Introduction: As the leaves begin their annual transformation, painting the landscapes with hues of amber and ruby, the brisk autumn air also brings along an unwelcome guest – the common cold. As we wrap ourselves in cozy sweaters and enjoy the crisp evenings, many of us are also reaching for tissues and nursing sore throats. In the heart of this seasonal shift, traditional Chinese medicine (TCM) offers a holistic approach to not only alleviate the symptoms of the common cold but also to nurture and strengthen the body’s defenses.
The Yin and Yang of it: At the core of TCM is the concept of balancing Yin and Yang – two opposite yet complementary energies that flow through our bodies. Autumn, in TCM, is associated with the element of metal and is a time when Yang begins to decline and Yin energy rises. This shift can sometimes disturb the balance of our internal energies, making us susceptible to illnesses like the common cold.
Ancient Wisdom for Modern Ills: Traditional Chinese medicinal treatments for the common cold often focus on expelling wind and eliminating dampness, both of which are considered external pathological factors contributing to illness. Here are some popular TCM remedies for those looking to combat the pesky autumn cold:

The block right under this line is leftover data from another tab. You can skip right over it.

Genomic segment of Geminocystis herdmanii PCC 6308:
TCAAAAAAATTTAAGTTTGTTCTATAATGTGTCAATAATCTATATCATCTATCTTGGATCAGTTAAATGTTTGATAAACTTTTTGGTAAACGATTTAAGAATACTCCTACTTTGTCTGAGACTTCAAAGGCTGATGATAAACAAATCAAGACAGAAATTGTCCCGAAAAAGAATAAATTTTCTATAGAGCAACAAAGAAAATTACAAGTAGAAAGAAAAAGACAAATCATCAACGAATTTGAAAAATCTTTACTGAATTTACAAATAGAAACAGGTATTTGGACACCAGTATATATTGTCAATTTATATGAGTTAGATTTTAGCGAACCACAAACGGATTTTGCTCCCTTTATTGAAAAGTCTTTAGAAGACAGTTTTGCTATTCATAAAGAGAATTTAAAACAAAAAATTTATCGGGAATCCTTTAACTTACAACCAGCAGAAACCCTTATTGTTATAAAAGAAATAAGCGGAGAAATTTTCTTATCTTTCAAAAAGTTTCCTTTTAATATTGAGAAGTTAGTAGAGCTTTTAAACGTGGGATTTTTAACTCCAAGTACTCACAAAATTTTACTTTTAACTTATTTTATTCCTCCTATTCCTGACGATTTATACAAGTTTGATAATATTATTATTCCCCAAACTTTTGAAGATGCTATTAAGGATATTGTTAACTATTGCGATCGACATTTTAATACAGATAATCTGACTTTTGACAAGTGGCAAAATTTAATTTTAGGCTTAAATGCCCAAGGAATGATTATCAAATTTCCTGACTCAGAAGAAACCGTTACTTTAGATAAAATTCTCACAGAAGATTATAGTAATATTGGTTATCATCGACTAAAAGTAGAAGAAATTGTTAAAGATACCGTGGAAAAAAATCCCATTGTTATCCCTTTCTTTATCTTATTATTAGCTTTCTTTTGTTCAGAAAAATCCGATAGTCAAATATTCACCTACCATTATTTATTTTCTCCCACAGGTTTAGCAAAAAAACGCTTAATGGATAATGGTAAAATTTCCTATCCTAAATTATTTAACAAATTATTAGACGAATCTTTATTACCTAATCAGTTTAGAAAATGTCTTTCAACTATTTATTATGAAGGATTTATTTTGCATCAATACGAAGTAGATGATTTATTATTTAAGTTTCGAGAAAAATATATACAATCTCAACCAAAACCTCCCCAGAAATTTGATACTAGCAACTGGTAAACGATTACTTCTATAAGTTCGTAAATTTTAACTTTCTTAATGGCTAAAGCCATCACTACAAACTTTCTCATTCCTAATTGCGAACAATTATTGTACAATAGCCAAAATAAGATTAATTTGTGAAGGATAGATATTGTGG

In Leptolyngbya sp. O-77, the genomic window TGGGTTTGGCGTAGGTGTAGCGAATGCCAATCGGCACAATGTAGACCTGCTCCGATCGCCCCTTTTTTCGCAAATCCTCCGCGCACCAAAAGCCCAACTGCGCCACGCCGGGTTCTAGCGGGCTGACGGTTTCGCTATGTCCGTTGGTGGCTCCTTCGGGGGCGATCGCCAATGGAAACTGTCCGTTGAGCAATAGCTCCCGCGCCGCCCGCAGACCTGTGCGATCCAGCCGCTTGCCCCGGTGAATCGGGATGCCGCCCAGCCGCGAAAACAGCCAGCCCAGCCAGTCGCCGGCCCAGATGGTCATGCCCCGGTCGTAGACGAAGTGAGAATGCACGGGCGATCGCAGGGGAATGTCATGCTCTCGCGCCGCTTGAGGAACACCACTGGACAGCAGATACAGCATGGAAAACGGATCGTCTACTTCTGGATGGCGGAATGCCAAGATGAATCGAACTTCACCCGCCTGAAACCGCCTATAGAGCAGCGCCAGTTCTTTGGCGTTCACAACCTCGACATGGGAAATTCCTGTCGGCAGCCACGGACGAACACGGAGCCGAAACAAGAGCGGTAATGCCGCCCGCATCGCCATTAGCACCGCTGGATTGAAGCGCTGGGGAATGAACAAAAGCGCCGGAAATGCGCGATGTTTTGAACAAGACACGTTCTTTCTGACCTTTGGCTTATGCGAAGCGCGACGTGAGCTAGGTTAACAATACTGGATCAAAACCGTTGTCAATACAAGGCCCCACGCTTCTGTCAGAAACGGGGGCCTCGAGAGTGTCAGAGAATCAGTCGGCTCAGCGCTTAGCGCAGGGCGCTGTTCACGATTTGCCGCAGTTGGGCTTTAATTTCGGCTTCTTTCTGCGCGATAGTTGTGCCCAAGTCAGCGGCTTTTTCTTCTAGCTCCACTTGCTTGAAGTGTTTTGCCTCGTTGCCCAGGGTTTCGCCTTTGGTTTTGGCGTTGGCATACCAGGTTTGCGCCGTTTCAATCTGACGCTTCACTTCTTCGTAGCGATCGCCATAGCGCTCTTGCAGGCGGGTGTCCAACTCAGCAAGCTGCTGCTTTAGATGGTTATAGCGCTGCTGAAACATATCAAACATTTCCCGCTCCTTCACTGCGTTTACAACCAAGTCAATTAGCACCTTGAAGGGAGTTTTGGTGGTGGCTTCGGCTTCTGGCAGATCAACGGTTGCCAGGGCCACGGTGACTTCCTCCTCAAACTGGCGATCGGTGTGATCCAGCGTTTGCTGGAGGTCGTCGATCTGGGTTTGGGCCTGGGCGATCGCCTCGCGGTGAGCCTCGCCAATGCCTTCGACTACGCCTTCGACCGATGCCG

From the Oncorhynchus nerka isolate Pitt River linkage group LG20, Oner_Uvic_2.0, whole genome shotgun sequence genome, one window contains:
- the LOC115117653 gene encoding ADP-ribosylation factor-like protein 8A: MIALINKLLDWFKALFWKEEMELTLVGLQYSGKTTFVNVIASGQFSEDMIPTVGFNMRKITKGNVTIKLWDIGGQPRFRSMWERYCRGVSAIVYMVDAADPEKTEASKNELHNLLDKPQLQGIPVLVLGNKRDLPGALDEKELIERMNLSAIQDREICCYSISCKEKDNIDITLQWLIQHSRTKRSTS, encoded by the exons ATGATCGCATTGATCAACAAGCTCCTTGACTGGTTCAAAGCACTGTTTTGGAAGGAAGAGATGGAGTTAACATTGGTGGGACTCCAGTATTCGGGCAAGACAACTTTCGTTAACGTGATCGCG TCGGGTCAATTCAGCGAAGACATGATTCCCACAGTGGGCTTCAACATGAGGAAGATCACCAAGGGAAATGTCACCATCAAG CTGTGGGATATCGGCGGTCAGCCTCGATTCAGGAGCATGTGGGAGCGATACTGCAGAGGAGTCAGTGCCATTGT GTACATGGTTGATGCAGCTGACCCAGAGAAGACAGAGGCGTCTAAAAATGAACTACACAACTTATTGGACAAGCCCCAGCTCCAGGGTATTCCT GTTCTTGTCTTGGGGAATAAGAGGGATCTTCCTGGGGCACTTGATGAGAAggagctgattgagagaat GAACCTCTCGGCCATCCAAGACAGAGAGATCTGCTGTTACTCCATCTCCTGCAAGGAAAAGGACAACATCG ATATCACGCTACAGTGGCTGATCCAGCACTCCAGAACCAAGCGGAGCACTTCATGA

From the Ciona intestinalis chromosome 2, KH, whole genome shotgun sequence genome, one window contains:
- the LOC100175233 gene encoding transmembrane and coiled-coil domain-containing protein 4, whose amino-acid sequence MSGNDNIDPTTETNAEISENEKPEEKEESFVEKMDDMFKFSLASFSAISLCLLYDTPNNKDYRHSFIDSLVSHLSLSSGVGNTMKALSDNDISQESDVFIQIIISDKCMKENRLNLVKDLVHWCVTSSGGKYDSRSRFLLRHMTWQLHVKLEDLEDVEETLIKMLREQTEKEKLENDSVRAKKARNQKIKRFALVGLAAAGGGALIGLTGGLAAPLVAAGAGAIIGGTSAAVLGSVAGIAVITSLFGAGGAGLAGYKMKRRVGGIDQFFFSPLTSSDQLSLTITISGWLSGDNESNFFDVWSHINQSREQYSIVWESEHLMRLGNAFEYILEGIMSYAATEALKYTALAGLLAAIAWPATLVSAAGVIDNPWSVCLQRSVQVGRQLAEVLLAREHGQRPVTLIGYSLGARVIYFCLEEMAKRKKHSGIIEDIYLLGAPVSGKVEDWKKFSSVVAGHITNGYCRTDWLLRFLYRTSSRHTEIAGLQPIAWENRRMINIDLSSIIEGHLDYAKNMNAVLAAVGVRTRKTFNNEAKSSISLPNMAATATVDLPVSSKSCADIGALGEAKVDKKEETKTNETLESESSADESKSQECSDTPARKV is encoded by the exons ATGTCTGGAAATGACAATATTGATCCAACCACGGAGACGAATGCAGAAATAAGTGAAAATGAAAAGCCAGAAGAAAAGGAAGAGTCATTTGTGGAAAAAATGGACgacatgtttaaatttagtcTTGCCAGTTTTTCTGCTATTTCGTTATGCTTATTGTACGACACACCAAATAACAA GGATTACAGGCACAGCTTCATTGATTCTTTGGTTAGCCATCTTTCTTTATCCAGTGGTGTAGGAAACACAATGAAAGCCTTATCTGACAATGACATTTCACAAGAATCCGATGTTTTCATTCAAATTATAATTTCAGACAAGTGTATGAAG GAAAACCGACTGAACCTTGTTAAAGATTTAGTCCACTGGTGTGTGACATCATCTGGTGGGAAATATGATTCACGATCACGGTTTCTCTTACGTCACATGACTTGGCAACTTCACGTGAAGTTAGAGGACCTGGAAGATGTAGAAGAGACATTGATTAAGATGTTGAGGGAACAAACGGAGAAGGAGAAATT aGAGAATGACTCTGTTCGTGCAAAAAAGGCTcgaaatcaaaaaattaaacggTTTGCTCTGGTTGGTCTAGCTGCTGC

1. Scallion Bulb and Ginger Tea:
A warm cup of ginger tea is more than just a comforting beverage. In TCM, ginger is believed to have properties that expel cold and release the exterior, making it a popular remedy for the early stages of colds. However, the addition of a white bulb of the scallion stalk will further promote diaphoresis. Add a few slices of ginger and 3-4 white bulbs of scallion stalk and flash boil. Drink the decoction warm and cover yourself in blankets to promote sweat, releasing the pathogenic factors that cause the common cold.
This tea is only taken in the early stages of the common cold, in which there are signs and symptoms such as chills, fever, and headache. Do not take consume this tea too many times, because excessive induction of diaphoresis (sweating) will damage the bodily fluids. Once you sweat once, and the chills and fever are reduced, do not continue drinking another serving of this tea.
Conclusion: Traditional Chinese medicine’s philosophy of harmony and balance provides a different lens through which to view and treat the common cold. As the golden autumn leaves fall, and we prepare for the winter ahead, incorporating TCM practices into our daily routines can offer relief from cold symptoms and fortify our bodies against future ailments. Before adopting any new medicinal practices, it’s always advised to consult with a professional to ensure they are safe and suitable for your specific health needs and conditions.